This chapter documents the health profile of heavy vehicle drivers and identifies pertinent workplace issues so that recommendations can be made to minimize their risk of occupational injury. A three-phase survey was conducted in Perth, the capital of the State of Western Australia. In the first phase, a total of 302 heavy vehicle drivers were recruited from two truck stops and interviewed using a structured questionnaire. The broad areas assessed included general health, presence of any chronic condition and other risk factors such as fatigue, tobacco smoking and alcohol consumption. A two-round Delphi study involving 50 drivers was then conducted in the second phase to determine the issues of concern in the workplace from their own perspective. In the third phase, an audit of truck companies was performed to investigate the status of occupational health and safety programs currently in place. The results found that the majority of drivers were either overweight or obese, and were either sedentary or engaged in low levels of physical activity. About half the drivers were smokers, 84% reported drinking alcohol, 58% suffered from tiredness while driving and 56% slept on average less than the desired six hours per day. Moreover, 51% did not eat the recommended daily amount of fruits and vegetables. The proportion of drivers having a chronic illness was also high (53%), with 19% experiencing a work related injury in the last 12 months that required treatment at a hospital or a clinic. The Delphi study revealed that the quality of food and facilities at roadhouses were major concerns to long distance drivers, while cost involved was often cited as the barrier to improvement. Of the 63 truck companies participating in the audit, most provided training, especially fatigue management training, with some companies even offering them on an on-going basis. Although companies appeared to be proactive in terms of supplying protective equipment, regular medical check-ups were seldom provided. The health profile of heavy vehicle drivers appears to be worse than the general population with risks such as smoking, obesity and fatigue being of particular concern. Their driving fitness should be regularly assessed by health professionals. Intervention strategies involving both heavy vehicle drivers and their employers must be developed to improve the health status of these drivers, which have important consequences on the truck industry, as well as the safety of these professional drivers and other road users.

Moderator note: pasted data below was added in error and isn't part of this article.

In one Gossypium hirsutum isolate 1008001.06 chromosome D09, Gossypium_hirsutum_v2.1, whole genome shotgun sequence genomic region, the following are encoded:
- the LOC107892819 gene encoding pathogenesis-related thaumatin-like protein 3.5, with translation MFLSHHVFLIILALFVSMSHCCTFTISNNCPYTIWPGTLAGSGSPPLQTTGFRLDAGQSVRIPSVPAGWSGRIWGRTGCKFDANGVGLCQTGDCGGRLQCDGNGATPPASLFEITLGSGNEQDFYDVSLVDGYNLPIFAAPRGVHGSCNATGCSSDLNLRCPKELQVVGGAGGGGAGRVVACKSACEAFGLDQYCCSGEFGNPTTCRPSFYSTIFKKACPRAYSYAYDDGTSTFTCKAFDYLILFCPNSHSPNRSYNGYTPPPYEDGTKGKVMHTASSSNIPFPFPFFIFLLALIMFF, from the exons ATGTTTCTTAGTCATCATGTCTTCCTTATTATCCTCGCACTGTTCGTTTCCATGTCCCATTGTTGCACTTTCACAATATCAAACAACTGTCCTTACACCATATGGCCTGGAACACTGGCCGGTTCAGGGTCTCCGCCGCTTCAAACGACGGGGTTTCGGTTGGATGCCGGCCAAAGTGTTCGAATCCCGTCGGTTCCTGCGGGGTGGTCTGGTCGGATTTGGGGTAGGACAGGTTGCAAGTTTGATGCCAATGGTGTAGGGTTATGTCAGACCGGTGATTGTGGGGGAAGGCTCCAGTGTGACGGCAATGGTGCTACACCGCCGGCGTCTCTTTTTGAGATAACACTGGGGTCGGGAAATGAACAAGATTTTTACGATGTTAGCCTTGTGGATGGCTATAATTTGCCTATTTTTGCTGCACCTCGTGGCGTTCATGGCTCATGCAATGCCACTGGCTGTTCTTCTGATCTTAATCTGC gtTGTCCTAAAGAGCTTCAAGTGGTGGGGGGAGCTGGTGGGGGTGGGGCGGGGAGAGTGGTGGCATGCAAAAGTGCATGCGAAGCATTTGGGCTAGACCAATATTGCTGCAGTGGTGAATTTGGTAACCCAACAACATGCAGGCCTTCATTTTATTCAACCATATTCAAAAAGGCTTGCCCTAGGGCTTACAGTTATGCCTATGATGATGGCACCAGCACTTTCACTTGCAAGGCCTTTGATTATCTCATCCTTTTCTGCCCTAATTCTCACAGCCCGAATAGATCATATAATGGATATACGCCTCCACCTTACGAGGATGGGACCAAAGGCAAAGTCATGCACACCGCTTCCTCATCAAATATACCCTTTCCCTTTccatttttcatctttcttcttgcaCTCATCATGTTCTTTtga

|Title of host publication||Transportation Accident Analysis and Prevention|
|Publisher||Nova Science Publishers Inc|
|Number of pages||16|
|Publication status||Published - 1 Dec 2008|